Simion Tkachuk was the son of Constantine and Domka (née Ostashuk) Tkachuk. He came to Canada with his parents and three brothers Nicholas, Jack and George. They settled in the vicinity of present day Andrew with younger friends John Ropchan Jr. who was married to Maria Scraba. The land was level and well wooded. It was here that Simion’s only sister, Ksenia was born. However, the land was so level that drainage was poor so the families moved eastward to higher and more rolling land in the Shalka district where the Andrietzs, the Cutsungavichs and the Huculaks were already established. It was normal and natural for these people to settle near friends and relatives. In the new district Constantine proceeded to develop his farm quite successfully and his family grew in number. Two more sons were born here, Toder and Martin, making a total of six sons and one daughter.
George and Martin attended school in Vegreville and the latter continued with his education at Alberta College in Edmonton. Because George had some formal education he was able to handle the N.W. Elevator grain buying agency in Vegreville and then the prestigious Alberta Farmers’ Wheat Pool elevator in Wil- lingdon. Jack served four years in World War I and then made his home in the Kooteney Valley in B.C. where he provided guide services. When he died he was buried in the soldiers’ plot in Vancouver. Nick, Toder and Ksenia married and raised large families of their own.
Simion Tkachuk hired out as a young man to Indian Chief Daniel Hawk on the Saddle Lake Reserve as a ranch hand and wood cutter to provide fuel for the home and the fur trading store. While on the reserve he learned to speak Cree fluently. While he worked he took very little pay in actual cash, just enough for clothing. Rather he shrewdly exchanged his labor for ten head of cattle and two Indian ponies – livestock that served him well when he married Anita Harasim and settled on his own homestead some three miles south of the Romanian Church at Boian. Once he was settled he left his wife and her younger brother Metro in charge of the livestock and decided to go out working with the C.P.R. extra gang in the Crow’s Nest area. Before leaving he ploughed a 12-furrow fire guard around his homestead so that when a prairie fire swept through, his livestock, his mud-plastered hut, the stable with the hay stack next to it were all saved. On and off the job he saw the evils of alcohol but he never succumbed to it. What a resolute and determined husband and father! But every person has a weakness and Sam, as he was commonly known, was enslaved by the tobacco weed. He became a perpetual pipe smoker of the T & B plug.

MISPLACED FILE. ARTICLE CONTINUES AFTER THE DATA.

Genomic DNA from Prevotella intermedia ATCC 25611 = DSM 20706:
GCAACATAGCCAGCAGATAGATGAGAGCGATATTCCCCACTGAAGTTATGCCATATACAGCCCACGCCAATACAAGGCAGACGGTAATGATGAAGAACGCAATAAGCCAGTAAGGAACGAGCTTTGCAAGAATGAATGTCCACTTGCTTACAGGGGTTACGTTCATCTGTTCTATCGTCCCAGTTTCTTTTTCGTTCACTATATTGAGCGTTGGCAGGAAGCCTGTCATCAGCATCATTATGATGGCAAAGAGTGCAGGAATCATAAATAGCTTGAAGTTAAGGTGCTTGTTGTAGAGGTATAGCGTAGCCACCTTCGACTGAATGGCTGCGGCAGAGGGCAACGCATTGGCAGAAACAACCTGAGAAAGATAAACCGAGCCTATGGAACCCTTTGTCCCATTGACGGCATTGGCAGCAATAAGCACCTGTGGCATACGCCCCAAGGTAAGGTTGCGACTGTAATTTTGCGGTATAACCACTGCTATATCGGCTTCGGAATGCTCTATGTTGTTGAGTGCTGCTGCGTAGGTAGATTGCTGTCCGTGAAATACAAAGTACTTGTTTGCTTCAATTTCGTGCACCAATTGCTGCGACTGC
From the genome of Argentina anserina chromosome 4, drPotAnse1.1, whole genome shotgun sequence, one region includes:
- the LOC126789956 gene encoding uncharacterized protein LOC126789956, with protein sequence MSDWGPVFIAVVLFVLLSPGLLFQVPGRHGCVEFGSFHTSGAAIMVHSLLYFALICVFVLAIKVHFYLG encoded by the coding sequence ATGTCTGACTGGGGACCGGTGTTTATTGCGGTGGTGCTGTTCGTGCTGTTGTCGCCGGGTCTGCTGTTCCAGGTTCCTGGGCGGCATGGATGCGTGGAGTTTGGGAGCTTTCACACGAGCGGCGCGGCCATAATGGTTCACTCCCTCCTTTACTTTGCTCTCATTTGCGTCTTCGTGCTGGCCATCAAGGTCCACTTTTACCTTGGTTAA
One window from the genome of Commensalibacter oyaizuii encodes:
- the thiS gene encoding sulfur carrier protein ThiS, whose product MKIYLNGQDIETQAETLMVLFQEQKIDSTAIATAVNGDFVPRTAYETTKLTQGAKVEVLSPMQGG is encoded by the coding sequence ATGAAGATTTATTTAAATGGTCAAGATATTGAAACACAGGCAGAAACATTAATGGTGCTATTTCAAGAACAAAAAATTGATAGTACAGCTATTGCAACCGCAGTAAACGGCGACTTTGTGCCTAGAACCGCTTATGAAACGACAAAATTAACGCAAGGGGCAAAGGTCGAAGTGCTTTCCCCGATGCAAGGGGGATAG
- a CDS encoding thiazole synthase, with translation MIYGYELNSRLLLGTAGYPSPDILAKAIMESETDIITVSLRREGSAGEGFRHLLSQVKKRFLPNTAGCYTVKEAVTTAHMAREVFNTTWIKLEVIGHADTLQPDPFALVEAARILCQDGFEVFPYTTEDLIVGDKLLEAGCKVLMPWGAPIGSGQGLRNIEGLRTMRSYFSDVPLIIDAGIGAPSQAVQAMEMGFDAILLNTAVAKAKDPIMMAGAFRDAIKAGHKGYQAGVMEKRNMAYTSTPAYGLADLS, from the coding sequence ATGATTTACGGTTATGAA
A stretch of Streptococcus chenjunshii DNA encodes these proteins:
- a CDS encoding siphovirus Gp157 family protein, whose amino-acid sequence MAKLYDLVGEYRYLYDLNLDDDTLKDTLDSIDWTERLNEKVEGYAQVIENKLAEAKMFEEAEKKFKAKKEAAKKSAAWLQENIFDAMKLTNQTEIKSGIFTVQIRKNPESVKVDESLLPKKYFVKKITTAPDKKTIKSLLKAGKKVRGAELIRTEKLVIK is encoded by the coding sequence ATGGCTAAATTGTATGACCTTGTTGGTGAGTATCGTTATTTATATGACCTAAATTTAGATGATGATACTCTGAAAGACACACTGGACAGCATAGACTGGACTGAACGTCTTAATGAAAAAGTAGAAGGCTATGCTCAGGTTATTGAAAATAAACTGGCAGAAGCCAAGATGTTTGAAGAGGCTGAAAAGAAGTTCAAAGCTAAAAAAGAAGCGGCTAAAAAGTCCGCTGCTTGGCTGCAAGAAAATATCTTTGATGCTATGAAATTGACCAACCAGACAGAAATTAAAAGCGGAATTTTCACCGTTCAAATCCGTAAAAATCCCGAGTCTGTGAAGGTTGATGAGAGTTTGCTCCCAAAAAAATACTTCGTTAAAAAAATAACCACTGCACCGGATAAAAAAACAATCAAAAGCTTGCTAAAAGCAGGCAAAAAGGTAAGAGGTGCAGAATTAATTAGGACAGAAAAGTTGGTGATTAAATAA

One day Simion and his eldest son Constantine were clipping along in a wagon with some ten bags of wheat making their way to Vegreville. Coming towards them were three weather-beaten native women also in a wagon. On recognizing Sam when they were alongside the Tkachuk wagon, they called out in unison, “whoa – whoa!” The ponies came to a dead stop. “Any tobacco?” was the query in Cree by one of the women. Simion reluctantly pulled out his plug and handed it to the native women. They took the whole package, thanked him in Cree and goaded their horses onward. Sam shook his head in disbelief but never said a word. He and his son proceeded on to Vegreville and halted by Teodose Eliuk’s general store where Sam replenished his supply of tobacco.
Sam was an excellent grain farmer. With the exception of Joe Webber and Julius Telsro, Sam exceeded all farmers in the area in growing good clean wheat, oats and barley. He was rewarded in that he received a higher price for his seed grain, because he usually seeded the latest variety, free from weeds. Often in spring farmers were seen in Sam’s farmyard having come to buy seed grain. Unpaid taxes and bank loans at high rates of interest eroded the credibility of even some of the literate farmers, whereas Sam, this supposedly illiterate peasant’s son, realized that living within one’s means and keeping one’s word to all made him stand tall amongst his fellow men.
When Sam died prematurely, the priest from Shepenitz, the Very Reverend Chrustawka, who was burying him remarked, “It saddens me to bury this man. He was a man of his word.”
Sam and Anita were frugal people and strove to give their ten children the best education within their means. Four of the children became teachers. Constantine was the first to graduate as a teacher and taught ably and conscientiously in several rural schools before moving to Edmonton where he took up carpentry. As a single parent, he raised his only son Ronald who holds a Master’s degree in science and is presently employed by the city of Edmonton. Jack graduated from the University of Alberta and taught school too, before locating near Lesser Slave Lake where he operated a saw mill for many years. Sharon also taught school before joining the army. She married later but passed away at a young age. Kathleen enjoyed teaching for a number of years and still substitutes when required. Mary, Lily and Dorothy have households of their own.
The family farms were left by Sam’s early death in the care of Martin who is every bit as orderly as his father. For a long while he was assisted by his brother George who has a born cattle man.
Both Simion and Anita Tkachuk are resting in peace in St. Mary’s cemetery at Boian.
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